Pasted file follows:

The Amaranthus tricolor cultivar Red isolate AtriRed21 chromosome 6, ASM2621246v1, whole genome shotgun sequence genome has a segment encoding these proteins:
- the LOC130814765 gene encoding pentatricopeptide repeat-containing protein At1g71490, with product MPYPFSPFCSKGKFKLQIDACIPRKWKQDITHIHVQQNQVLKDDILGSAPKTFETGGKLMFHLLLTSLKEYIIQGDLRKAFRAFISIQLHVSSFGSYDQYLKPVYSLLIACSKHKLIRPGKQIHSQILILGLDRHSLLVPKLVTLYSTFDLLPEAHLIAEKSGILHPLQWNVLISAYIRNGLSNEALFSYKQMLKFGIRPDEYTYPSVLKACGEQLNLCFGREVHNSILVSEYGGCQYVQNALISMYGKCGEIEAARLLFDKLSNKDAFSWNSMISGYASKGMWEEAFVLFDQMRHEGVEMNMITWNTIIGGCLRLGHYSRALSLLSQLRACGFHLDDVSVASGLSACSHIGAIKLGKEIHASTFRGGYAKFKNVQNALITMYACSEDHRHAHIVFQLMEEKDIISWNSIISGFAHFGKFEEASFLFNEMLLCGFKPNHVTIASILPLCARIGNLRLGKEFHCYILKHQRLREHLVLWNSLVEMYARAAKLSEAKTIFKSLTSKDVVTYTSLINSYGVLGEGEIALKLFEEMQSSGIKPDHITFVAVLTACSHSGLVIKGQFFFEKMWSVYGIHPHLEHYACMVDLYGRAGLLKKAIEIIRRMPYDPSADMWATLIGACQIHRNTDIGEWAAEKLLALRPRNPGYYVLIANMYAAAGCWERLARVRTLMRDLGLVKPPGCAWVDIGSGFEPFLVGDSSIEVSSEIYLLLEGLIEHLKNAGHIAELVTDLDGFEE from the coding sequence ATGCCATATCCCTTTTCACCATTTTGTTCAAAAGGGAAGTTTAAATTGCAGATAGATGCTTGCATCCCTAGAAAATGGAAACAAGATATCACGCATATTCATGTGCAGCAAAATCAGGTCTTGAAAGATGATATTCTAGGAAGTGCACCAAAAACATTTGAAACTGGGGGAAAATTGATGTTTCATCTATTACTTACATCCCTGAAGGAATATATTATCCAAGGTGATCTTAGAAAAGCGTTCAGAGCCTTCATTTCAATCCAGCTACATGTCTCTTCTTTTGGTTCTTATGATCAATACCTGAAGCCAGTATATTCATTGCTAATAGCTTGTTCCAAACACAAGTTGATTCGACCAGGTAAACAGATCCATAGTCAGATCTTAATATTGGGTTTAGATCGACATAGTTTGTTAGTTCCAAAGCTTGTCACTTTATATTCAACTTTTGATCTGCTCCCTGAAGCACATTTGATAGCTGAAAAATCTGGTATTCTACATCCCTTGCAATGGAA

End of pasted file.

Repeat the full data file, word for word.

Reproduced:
The Amaranthus tricolor cultivar Red isolate AtriRed21 chromosome 6, ASM2621246v1, whole genome shotgun sequence genome has a segment encoding these proteins:
- the LOC130814765 gene encoding pentatricopeptide repeat-containing protein At1g71490, with product MPYPFSPFCSKGKFKLQIDACIPRKWKQDITHIHVQQNQVLKDDILGSAPKTFETGGKLMFHLLLTSLKEYIIQGDLRKAFRAFISIQLHVSSFGSYDQYLKPVYSLLIACSKHKLIRPGKQIHSQILILGLDRHSLLVPKLVTLYSTFDLLPEAHLIAEKSGILHPLQWNVLISAYIRNGLSNEALFSYKQMLKFGIRPDEYTYPSVLKACGEQLNLCFGREVHNSILVSEYGGCQYVQNALISMYGKCGEIEAARLLFDKLSNKDAFSWNSMISGYASKGMWEEAFVLFDQMRHEGVEMNMITWNTIIGGCLRLGHYSRALSLLSQLRACGFHLDDVSVASGLSACSHIGAIKLGKEIHASTFRGGYAKFKNVQNALITMYACSEDHRHAHIVFQLMEEKDIISWNSIISGFAHFGKFEEASFLFNEMLLCGFKPNHVTIASILPLCARIGNLRLGKEFHCYILKHQRLREHLVLWNSLVEMYARAAKLSEAKTIFKSLTSKDVVTYTSLINSYGVLGEGEIALKLFEEMQSSGIKPDHITFVAVLTACSHSGLVIKGQFFFEKMWSVYGIHPHLEHYACMVDLYGRAGLLKKAIEIIRRMPYDPSADMWATLIGACQIHRNTDIGEWAAEKLLALRPRNPGYYVLIANMYAAAGCWERLARVRTLMRDLGLVKPPGCAWVDIGSGFEPFLVGDSSIEVSSEIYLLLEGLIEHLKNAGHIAELVTDLDGFEE from the coding sequence ATGCCATATCCCTTTTCACCATTTTGTTCAAAAGGGAAGTTTAAATTGCAGATAGATGCTTGCATCCCTAGAAAATGGAAACAAGATATCACGCATATTCATGTGCAGCAAAATCAGGTCTTGAAAGATGATATTCTAGGAAGTGCACCAAAAACATTTGAAACTGGGGGAAAATTGATGTTTCATCTATTACTTACATCCCTGAAGGAATATATTATCCAAGGTGATCTTAGAAAAGCGTTCAGAGCCTTCATTTCAATCCAGCTACATGTCTCTTCTTTTGGTTCTTATGATCAATACCTGAAGCCAGTATATTCATTGCTAATAGCTTGTTCCAAACACAAGTTGATTCGACCAGGTAAACAGATCCATAGTCAGATCTTAATATTGGGTTTAGATCGACATAGTTTGTTAGTTCCAAAGCTTGTCACTTTATATTCAACTTTTGATCTGCTCCCTGAAGCACATTTGATAGCTGAAAAATCTGGTATTCTACATCCCTTGCAATGGAA